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ORIGINAL ARTICLE
Year : 2021  |  Volume : 18  |  Issue : 1  |  Page : 14-18

Long-term hypocalcemia prediction post thyroidectomy


1 Department of Head and Neck Surgery, Regional Cancer Centre, Thiruvananthapuram, Kerala, India
2 Department of Epidemiology and Biostatistics, Regional Cancer Centre, Thiruvananthapuram, Kerala, India

Correspondence Address:
Dr. Nebu Abraham George
Department of Head and Neck Surgery, Regional Cancer Centre, Thiruvananthapuram - 695 011, Kerala
India
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Source of Support: None, Conflict of Interest: None


DOI: 10.4103/trp.trp_71_20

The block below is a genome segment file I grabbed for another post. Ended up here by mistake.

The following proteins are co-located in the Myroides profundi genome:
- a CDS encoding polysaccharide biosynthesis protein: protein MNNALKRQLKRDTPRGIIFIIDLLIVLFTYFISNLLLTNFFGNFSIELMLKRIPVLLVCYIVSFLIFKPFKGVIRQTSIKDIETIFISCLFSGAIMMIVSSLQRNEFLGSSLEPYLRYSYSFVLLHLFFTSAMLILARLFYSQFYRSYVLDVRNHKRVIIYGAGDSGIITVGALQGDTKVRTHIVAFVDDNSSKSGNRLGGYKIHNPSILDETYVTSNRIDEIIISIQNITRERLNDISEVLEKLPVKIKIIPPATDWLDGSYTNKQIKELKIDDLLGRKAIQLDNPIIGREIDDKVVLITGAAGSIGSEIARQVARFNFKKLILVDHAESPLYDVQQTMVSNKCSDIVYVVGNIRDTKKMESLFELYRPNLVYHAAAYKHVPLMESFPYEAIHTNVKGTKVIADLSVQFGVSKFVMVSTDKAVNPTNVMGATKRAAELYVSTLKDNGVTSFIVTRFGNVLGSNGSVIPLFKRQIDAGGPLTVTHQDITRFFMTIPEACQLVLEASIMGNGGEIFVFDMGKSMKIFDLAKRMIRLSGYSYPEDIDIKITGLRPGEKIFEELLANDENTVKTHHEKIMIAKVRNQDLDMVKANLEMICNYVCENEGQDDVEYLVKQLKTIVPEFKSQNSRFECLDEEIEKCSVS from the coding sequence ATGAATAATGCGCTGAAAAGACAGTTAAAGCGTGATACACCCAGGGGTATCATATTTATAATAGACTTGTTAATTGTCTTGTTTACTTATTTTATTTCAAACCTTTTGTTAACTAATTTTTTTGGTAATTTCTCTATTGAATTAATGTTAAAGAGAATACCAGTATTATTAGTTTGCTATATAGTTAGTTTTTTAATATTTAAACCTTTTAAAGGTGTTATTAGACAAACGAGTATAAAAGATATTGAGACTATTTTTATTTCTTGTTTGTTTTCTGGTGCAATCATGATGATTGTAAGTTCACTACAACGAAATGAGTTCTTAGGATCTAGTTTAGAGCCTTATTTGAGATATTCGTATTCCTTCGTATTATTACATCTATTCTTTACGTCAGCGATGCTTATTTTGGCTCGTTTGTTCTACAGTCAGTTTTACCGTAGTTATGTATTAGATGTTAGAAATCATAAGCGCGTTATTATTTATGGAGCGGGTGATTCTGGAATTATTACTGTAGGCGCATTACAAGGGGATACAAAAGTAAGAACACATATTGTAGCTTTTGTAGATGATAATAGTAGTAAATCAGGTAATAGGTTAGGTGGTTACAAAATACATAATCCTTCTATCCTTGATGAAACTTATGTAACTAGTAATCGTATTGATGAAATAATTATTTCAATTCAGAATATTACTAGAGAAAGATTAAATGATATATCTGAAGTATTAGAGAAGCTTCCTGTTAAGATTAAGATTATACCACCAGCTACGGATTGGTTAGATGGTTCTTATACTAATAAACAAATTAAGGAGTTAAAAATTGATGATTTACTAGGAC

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Introduction: Hypocalcemia is a common sequela of total thyroidectomy and is usually transient (30%), only a few develop permanent hypoparathyroidism. Till date, no effective risk stratification score to predict hypocalcemia is available that can predict postoperative hypocalcemia. Materials and Methods: This was a prospective observational study including all patients who underwent total or completion thyroidectomy with initial parathormone (PTH) within the normal range in our institution during a 1 year period. Postoperative 6th h PTH fall was noted in all patients and cutoff point for the prediction of long-term hypocalcemia (LTHP) was determined using a paired t-test. Results: Postoperatively, calcium supplementation was initiated in 52% of patients. In 7.6% of patients who had a fall in PTH to more than 80% of preoperative value, calcium supplementation could not be tapered even after 3 months postoperatively. About 66% of patients <20 years of age developed hypocalcemia in the postoperative period. Patients who developed delayed hypocalcemia with initial normal calcium levels had fall in PTH of at least 45%. For individuals below 20 years, a PTH fall of 56% or more required calcium supplementation. The various variables studied failed to attain statistical significance. Conclusions: More than 82% fall in 6th h postoperative PTH predicts long-term hypocalcemia. Post total thyroidectomy, adolescent individuals are at a higher risk of developing hypocalcemia; hence, early calcium supplementation is recommended based on fall in PTH. Weighted score to predict LTHP could not be developed, as none of the risk factors evaluated were statistically significant.


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